100% organic Sikkim shortlisted for FAO s Future Policy Award:
Sikkim has been awarded UN Food and Agriculture Organisation’s (FAO) Future Policy Gold Award (Gold Prize) for its achievement in becoming the world’s first totally organic agriculture state.
Sikkim became the first fully organic state of India in 2016. Over the years around 75000 hectares of land in the state has been converted into certified organic farms following the guidelines as prescribed by National Programme for Organic Production.
Within 1.24 million tonnes of organic production in the country around 80000 million is supplied by Sikkim alone.
Organic farming and its significance:
Organic cultivation doesn’t involve the use of chemical pesticides and fertilizers and thus helps to maintain a harmonious balance among the various complex ecosystems. Also it improves the quality of the soil which further improves the standards of the crops produced there. In the long term, organic farming leads in subsistence of agriculture, bio-diversity conservation and environmental protection. It will also help in building the soil health resulting in sustainable increased crop production.
The initiatives that propelled Sikkim’s progress:
- In 2004, the production of organic manure began, replacing other compost.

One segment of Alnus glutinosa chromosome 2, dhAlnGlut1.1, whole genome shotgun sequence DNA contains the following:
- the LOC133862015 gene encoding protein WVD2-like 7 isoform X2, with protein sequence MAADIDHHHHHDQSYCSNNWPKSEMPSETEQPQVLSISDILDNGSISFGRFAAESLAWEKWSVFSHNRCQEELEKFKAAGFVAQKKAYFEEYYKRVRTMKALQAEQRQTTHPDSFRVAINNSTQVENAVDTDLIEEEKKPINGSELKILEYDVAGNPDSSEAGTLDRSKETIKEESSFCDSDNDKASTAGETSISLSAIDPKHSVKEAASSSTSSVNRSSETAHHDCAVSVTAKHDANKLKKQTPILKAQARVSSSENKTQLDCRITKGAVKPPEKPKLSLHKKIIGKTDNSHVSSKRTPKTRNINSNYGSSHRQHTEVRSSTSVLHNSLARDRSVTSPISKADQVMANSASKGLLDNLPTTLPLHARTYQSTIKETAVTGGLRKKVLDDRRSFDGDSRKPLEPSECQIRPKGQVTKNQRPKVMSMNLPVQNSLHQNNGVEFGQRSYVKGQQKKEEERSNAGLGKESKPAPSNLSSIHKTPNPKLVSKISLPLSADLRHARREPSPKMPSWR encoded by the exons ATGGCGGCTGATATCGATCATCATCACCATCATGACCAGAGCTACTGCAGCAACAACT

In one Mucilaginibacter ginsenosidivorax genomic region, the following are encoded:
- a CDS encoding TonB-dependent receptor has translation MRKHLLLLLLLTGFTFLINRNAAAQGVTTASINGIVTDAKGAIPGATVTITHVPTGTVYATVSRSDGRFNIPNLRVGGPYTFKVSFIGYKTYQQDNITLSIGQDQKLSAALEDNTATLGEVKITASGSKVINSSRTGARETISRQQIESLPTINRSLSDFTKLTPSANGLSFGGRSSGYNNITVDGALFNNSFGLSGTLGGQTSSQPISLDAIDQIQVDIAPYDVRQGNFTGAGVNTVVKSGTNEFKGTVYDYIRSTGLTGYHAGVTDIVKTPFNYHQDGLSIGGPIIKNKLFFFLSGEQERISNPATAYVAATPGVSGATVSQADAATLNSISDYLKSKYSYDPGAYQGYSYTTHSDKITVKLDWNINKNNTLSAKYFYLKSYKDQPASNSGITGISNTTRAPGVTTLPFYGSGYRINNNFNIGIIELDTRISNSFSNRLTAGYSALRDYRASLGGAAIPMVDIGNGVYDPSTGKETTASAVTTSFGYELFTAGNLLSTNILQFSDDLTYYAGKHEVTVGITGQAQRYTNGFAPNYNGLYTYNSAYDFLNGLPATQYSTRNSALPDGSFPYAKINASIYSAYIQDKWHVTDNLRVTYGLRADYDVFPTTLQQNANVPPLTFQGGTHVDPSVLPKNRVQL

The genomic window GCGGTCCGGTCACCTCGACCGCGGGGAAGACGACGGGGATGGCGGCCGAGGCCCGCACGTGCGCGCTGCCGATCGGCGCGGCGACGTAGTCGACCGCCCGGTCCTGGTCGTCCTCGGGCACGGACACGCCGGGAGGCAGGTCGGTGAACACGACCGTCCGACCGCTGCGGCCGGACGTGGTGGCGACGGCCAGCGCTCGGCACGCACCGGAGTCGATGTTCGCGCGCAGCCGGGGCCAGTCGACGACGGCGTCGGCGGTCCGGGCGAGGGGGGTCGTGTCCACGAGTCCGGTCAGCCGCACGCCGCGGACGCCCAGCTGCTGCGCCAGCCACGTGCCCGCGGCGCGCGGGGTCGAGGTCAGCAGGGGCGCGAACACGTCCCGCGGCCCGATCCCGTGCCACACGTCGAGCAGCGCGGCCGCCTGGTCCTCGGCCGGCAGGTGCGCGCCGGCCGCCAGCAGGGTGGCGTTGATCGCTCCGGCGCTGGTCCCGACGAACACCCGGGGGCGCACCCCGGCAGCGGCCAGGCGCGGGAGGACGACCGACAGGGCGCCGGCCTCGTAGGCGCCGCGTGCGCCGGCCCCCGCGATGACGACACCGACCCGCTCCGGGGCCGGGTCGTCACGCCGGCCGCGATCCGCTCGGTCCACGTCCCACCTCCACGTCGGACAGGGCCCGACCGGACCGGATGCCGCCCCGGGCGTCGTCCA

- Between 2004 and 2006, two seed testing and processing units were introduced, as well as soil testing laboratories for studying soil health.
- The Centre of Excellence for Organic Farming was created.
- Starting in 2008, several organic certification programmes took place, with much of the land being certified by organisations such as the Department of Science and Technology and the Food Security and Agriculture Department.
- In 2010, a bio fertiliser production unit was put together, and the National Level Workshop was introduced in Sikkim’s villages.
- Later that year, a plan for the adoption of fully organic farming was put into place, known as the Sikkim Organic Mission.
Future Policy Gold Award:
- The prizes, nicknamed the “Oscar for best policies”, honour exceptional policies adopted by political leaders who have decided to act, no longer accepting widespread hunger, poverty or environmental degradation.
- Previously it was honoured for policies combating desertification, violence against women and girls, nuclear weapons and pollution of the oceans.